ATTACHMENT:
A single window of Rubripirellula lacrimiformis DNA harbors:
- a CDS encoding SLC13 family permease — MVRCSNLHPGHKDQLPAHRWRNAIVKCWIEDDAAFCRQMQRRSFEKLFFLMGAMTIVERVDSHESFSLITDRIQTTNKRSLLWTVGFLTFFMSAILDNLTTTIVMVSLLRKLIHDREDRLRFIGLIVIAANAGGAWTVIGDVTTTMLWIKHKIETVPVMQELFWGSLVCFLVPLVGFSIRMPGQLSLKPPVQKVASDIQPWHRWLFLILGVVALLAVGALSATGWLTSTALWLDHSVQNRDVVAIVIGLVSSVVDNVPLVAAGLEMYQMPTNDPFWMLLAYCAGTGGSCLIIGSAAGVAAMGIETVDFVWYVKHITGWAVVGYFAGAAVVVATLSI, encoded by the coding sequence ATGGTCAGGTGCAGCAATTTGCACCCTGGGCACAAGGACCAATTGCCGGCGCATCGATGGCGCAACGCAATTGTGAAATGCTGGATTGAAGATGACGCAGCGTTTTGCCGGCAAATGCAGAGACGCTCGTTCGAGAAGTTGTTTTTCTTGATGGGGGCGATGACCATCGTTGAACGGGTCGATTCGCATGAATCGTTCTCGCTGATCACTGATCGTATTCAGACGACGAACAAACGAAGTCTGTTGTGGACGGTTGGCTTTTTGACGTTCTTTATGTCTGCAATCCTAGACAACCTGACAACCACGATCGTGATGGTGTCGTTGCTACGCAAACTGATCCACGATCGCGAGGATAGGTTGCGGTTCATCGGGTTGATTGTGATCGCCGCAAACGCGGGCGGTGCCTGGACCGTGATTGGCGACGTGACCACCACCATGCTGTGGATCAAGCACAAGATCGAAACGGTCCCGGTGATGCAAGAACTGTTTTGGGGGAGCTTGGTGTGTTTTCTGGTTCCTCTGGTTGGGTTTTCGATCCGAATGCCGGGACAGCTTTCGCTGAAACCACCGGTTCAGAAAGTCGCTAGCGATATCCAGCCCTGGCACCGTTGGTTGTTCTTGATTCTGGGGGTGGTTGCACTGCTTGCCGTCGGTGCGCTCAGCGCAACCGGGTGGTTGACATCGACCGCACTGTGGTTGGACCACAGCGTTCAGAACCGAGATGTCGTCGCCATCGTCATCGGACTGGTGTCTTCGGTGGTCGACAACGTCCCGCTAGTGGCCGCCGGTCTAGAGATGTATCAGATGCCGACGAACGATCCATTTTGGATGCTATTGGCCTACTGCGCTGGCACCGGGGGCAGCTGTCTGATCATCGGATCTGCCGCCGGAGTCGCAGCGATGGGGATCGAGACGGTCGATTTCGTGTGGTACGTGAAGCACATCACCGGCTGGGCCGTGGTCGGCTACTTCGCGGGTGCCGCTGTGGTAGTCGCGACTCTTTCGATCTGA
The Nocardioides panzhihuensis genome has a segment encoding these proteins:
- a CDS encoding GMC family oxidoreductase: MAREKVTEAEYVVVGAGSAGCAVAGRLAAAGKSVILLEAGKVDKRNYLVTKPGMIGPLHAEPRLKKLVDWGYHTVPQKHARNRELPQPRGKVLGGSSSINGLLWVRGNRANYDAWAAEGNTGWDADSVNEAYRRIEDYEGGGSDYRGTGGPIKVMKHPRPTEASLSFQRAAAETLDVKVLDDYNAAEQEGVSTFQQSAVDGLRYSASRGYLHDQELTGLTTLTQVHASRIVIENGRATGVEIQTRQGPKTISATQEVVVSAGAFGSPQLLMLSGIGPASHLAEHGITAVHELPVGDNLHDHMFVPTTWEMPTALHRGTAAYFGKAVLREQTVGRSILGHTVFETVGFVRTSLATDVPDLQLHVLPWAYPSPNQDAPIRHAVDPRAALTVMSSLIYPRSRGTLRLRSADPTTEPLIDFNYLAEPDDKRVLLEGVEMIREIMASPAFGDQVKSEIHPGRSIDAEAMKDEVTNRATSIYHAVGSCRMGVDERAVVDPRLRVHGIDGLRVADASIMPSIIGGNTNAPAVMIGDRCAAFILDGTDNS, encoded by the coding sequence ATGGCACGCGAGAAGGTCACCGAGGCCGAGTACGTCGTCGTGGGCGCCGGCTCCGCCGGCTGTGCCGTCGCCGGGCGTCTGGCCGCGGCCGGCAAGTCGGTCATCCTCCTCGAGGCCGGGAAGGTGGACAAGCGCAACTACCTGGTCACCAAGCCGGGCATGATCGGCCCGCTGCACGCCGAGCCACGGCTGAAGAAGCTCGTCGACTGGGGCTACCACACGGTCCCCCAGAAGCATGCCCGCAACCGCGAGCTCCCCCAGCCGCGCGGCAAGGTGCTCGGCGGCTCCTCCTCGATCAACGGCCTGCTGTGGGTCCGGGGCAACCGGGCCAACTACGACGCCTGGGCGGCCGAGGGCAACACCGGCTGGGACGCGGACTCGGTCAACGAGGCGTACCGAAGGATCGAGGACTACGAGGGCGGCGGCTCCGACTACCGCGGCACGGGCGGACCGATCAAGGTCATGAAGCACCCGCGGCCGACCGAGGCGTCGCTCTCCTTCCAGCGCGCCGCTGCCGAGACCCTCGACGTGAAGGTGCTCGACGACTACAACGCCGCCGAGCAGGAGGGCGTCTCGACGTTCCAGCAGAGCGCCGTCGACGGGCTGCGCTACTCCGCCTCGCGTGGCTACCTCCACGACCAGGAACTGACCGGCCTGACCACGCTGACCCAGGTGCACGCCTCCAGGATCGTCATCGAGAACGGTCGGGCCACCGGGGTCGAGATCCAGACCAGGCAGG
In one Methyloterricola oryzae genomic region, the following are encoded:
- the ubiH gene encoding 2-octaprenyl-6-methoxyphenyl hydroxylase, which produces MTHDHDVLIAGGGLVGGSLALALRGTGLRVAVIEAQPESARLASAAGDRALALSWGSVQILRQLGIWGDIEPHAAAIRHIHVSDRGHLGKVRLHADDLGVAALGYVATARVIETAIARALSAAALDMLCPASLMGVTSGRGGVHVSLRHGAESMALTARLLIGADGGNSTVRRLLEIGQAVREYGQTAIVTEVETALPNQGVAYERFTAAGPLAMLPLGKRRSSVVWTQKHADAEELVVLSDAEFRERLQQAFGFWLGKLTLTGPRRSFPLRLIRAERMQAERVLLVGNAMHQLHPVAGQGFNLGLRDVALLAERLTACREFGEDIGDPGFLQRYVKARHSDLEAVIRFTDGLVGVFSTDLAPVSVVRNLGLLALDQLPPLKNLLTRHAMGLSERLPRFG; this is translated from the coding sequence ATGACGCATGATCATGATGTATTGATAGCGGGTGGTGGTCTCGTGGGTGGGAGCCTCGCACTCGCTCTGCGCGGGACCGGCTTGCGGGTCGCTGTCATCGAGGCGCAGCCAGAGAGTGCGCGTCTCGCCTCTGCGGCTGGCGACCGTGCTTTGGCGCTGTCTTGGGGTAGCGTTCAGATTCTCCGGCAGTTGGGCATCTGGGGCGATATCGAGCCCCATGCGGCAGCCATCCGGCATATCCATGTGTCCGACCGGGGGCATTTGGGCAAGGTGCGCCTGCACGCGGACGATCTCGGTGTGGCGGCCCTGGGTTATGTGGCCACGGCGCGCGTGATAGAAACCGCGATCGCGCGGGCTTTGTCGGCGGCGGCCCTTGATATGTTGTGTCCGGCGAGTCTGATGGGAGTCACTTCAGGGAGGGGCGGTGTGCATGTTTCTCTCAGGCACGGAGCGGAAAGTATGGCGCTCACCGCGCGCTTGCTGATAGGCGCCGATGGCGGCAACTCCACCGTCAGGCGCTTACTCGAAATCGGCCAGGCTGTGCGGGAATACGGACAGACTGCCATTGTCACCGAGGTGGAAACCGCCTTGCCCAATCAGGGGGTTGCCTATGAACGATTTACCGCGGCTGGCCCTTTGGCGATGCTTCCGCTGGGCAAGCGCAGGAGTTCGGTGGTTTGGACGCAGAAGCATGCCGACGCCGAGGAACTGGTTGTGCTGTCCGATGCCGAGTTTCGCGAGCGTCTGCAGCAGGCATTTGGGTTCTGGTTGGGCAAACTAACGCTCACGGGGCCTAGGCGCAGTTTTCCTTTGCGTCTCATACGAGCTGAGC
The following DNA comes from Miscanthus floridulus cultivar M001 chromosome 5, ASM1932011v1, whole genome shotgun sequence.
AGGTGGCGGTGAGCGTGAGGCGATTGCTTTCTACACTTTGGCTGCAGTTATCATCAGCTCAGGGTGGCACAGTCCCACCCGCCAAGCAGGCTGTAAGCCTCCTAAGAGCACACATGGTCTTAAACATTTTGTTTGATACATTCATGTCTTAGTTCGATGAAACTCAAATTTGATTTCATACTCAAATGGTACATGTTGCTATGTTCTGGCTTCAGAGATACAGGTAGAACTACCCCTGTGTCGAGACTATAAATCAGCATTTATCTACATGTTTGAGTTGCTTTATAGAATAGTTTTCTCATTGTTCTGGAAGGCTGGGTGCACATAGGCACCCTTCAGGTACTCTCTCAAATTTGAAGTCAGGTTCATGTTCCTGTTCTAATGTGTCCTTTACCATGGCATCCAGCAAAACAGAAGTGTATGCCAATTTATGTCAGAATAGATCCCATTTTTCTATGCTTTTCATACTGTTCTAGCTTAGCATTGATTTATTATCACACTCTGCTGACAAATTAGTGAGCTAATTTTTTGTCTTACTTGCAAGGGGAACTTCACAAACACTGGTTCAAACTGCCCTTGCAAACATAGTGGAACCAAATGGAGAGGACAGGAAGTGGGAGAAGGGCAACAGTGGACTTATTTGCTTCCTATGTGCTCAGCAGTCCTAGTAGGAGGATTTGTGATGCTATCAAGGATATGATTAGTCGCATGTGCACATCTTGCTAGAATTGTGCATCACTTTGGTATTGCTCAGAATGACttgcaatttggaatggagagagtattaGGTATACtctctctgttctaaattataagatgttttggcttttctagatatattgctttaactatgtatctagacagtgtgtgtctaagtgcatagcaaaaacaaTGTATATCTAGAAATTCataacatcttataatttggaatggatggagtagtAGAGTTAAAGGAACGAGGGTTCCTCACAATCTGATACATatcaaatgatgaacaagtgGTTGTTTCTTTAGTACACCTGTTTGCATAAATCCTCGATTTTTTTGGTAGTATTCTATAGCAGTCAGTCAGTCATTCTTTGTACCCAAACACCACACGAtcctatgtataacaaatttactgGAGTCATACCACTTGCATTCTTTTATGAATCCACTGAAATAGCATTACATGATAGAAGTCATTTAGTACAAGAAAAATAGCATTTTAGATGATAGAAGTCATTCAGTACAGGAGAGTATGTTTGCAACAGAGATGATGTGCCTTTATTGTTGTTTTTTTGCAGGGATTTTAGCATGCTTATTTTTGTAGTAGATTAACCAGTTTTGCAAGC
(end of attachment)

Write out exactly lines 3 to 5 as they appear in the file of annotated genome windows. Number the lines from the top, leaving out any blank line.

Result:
The Nocardioides panzhihuensis genome has a segment encoding these proteins:
- a CDS encoding GMC family oxidoreductase: MAREKVTEAEYVVVGAGSAGCAVAGRLAAAGKSVILLEAGKVDKRNYLVTKPGMIGPLHAEPRLKKLVDWGYHTVPQKHARNRELPQPRGKVLGGSSSINGLLWVRGNRANYDAWAAEGNTGWDADSVNEAYRRIEDYEGGGSDYRGTGGPIKVMKHPRPTEASLSFQRAAAETLDVKVLDDYNAAEQEGVSTFQQSAVDGLRYSASRGYLHDQELTGLTTLTQVHASRIVIENGRATGVEIQTRQGPKTISATQEVVVSAGAFGSPQLLMLSGIGPASHLAEHGITAVHELPVGDNLHDHMFVPTTWEMPTALHRGTAAYFGKAVLREQTVGRSILGHTVFETVGFVRTSLATDVPDLQLHVLPWAYPSPNQDAPIRHAVDPRAALTVMSSLIYPRSRGTLRLRSADPTTEPLIDFNYLAEPDDKRVLLEGVEMIREIMASPAFGDQVKSEIHPGRSIDAEAMKDEVTNRATSIYHAVGSCRMGVDERAVVDPRLRVHGIDGLRVADASIMPSIIGGNTNAPAVMIGDRCAAFILDGTDNS, encoded by the coding sequence ATGGCACGCGAGAAGGTCACCGAGGCCGAGTACGTCGTCGTGGGCGCCGGCTCCGCCGGCTGTGCCGTCGCCGGGCGTCTGGCCGCGGCCGGCAAGTCGGTCATCCTCCTCGAGGCCGGGAAGGTGGACAAGCGCAACTACCTGGTCACCAAGCCGGGCATGATCGGCCCGCTGCACGCCGAGCCACGGCTGAAGAAGCTCGTCGACTGGGGCTACCACACGGTCCCCCAGAAGCATGCCCGCAACCGCGAGCTCCCCCAGCCGCGCGGCAAGGTGCTCGGCGGCTCCTCCTCGATCAACGGCCTGCTGTGGGTCCGGGGCAACCGGGCCAACTACGACGCCTGGGCGGCCGAGGGCAACACCGGCTGGGACGCGGACTCGGTCAACGAGGCGTACCGAAGGATCGAGGACTACGAGGGCGGCGGCTCCGACTACCGCGGCACGGGCGGACCGATCAAGGTCATGAAGCACCCGCGGCCGACCGAGGCGTCGCTCTCCTTCCAGCGCGCCGCTGCCGAGACCCTCGACGTGAAGGTGCTCGACGACTACAACGCCGCCGAGCAGGAGGGCGTCTCGACGTTCCAGCAGAGCGCCGTCGACGGGCTGCGCTACTCCGCCTCGCGTGGCTACCTCCACGACCAGGAACTGACCGGCCTGACCACGCTGACCCAGGTGCACGCCTCCAGGATCGTCATCGAGAACGGTCGGGCCACCGGGGTCGAGATCCAGACCAGGCAGG
In one Methyloterricola oryzae genomic region, the following are encoded: